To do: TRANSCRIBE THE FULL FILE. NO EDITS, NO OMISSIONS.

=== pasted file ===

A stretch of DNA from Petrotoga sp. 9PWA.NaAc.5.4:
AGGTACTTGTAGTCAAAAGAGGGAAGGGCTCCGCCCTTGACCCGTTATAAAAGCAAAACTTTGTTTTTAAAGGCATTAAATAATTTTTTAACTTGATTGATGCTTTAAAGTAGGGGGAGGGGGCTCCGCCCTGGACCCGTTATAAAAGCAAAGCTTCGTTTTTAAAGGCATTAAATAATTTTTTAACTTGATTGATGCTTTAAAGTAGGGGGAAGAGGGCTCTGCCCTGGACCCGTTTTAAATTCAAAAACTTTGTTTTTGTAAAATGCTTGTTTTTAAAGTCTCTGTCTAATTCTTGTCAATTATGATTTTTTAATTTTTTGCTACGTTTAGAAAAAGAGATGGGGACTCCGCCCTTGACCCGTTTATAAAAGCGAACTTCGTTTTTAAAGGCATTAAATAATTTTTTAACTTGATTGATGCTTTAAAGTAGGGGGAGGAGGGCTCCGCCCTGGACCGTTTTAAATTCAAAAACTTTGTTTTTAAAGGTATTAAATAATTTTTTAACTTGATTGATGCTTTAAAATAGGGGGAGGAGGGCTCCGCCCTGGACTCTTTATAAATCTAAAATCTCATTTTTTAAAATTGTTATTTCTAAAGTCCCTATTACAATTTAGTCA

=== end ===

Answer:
A stretch of DNA from Petrotoga sp. 9PWA.NaAc.5.4:
AGGTACTTGTAGTCAAAAGAGGGAAGGGCTCCGCCCTTGACCCGTTATAAAAGCAAAACTTTGTTTTTAAAGGCATTAAATAATTTTTTAACTTGATTGATGCTTTAAAGTAGGGGGAGGGGGCTCCGCCCTGGACCCGTTATAAAAGCAAAGCTTCGTTTTTAAAGGCATTAAATAATTTTTTAACTTGATTGATGCTTTAAAGTAGGGGGAAGAGGGCTCTGCCCTGGACCCGTTTTAAATTCAAAAACTTTGTTTTTGTAAAATGCTTGTTTTTAAAGTCTCTGTCTAATTCTTGTCAATTATGATTTTTTAATTTTTTGCTACGTTTAGAAAAAGAGATGGGGACTCCGCCCTTGACCCGTTTATAAAAGCGAACTTCGTTTTTAAAGGCATTAAATAATTTTTTAACTTGATTGATGCTTTAAAGTAGGGGGAGGAGGGCTCCGCCCTGGACCGTTTTAAATTCAAAAACTTTGTTTTTAAAGGTATTAAATAATTTTTTAACTTGATTGATGCTTTAAAATAGGGGGAGGAGGGCTCCGCCCTGGACTCTTTATAAATCTAAAATCTCATTTTTTAAAATTGTTATTTCTAAAGTCCCTATTACAATTTAGTCA